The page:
“Hearts and Minds” is one of the most important war documentaries ever made, but the subsequent forty years of American military policy requires a consideration of how relative the term “important” is when talking about film (documentary or otherwise). The movie certainly did nothing to change American military policy, and I can't imagine Davis or producer Bert Schneider ever thought that it would. It still stirs the soul today, infuriates the viewer already inclined to be critical of military intervention, and provides a much-needed corrective to the official propaganda. That's a vital accomplishment by any standard, but it makes me wonder whether even the best documentaries can ever serve as hammers for social activism or if they can really only be mirrors.

Maybe I'm just in a despairing frame of mind right now (no maybe about it, actually). Don't let that dissuade you from watching this eloquent, genuinely moving film. 

The film is presented in its original 1.85:1 aspect ratio. The film combines interviews shot in controlled environments with documentary footage shot on the run in Vietnam and is photographed both on 35 mm and 16 mm. It all looks consistently strong and the high-def transfer renders it all in sharp detail with a rich grainy structure throughout.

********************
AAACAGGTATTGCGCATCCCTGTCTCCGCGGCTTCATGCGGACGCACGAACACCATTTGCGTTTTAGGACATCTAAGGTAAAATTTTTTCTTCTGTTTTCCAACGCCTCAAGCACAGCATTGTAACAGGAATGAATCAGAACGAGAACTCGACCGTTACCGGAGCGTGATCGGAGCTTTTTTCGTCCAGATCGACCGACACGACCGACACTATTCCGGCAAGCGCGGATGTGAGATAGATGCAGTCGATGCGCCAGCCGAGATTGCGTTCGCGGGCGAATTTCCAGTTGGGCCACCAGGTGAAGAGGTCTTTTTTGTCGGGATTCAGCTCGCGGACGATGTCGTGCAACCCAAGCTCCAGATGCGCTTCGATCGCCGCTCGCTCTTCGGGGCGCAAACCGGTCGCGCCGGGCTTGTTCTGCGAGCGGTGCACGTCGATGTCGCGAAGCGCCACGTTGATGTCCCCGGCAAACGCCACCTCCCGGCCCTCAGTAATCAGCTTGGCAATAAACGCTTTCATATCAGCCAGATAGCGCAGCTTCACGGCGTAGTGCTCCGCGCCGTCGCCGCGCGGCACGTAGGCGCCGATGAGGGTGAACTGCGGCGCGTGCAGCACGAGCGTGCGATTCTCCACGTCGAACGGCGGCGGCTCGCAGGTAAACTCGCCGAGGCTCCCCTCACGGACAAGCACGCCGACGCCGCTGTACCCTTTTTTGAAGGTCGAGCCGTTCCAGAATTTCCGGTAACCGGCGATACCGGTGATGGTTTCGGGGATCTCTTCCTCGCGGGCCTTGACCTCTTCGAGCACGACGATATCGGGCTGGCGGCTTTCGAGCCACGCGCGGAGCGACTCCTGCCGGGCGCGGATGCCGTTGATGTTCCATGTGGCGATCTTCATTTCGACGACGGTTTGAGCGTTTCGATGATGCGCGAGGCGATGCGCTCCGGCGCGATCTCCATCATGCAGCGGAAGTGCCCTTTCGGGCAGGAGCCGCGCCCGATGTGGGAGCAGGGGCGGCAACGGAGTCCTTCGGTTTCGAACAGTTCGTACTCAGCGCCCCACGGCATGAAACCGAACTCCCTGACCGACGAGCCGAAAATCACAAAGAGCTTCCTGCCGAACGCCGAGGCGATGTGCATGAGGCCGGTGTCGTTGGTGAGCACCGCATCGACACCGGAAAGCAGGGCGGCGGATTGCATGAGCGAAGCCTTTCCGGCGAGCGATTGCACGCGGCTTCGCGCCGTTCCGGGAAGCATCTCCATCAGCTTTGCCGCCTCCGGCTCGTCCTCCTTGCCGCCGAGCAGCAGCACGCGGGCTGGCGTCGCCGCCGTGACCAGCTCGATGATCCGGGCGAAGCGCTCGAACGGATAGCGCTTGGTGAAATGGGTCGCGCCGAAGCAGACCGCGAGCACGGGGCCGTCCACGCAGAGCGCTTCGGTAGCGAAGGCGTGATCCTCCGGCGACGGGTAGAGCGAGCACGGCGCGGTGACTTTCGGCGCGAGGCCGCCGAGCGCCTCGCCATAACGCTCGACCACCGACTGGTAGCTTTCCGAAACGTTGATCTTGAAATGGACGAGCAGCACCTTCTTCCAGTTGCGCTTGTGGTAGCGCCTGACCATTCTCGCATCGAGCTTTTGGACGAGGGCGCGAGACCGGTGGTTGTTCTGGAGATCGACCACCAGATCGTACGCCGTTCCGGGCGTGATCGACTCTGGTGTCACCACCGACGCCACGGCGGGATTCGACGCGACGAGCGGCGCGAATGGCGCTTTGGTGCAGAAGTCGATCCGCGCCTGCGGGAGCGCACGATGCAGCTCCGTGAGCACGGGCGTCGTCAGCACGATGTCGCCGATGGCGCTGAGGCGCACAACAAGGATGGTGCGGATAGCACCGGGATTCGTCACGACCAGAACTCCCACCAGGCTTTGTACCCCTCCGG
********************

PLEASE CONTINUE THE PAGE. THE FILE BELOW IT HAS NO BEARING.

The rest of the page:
This is a dual-format release with two DVDs (one with the film one with extras) and a single Blu-ray disc. The SD transfer has not been reviewed here.

The linear PCM mono track is clearly mixed both in dialogue scenes and in war footage. Getting clean sound on documentary films is no easy task, but there's no sign of damage or dropoff in this sound track. Optional English subtitles support the audio in English, Vietnamese and French.

Criterion originally released “Hearts and Minds” on SD in 2002 and this dual-format release retains the previous spine number (156) .

The old commentary by Peter Davis, recorded in 2001, has been imported from the SD release.

New for this re-release (and included on both the DVD and Blu-ray versions) is over two hours of unused footage from “Hearts and Minds.” This includes interviews with Phillippe Devillers, Tony Russo, David Brinkley and others as well as a scene from a funeral in Quang Nam (a village accidentally bombed by American forces) and a scene set a hospital in Saigon.

The thick 44-page booklet includes essays by Peter Davis (updated from the version included in the 2002 booklet), critic Judith Crist, history professor Robert K. Brigham, history professor George C. Herring (slightly updated from the one in the 2002 booklet), and history professor Ngo Vih Long.

Final Thoughts:
If you already own the old SD release of “Hearts and Minds” I don't know if the high-def upgrade and the two hours of outtakes are enough to justify a double dip. But it's an essential movie for anyone interested in the Vietnam War or in the ways in a documentary filmmaker can build a powerful argument.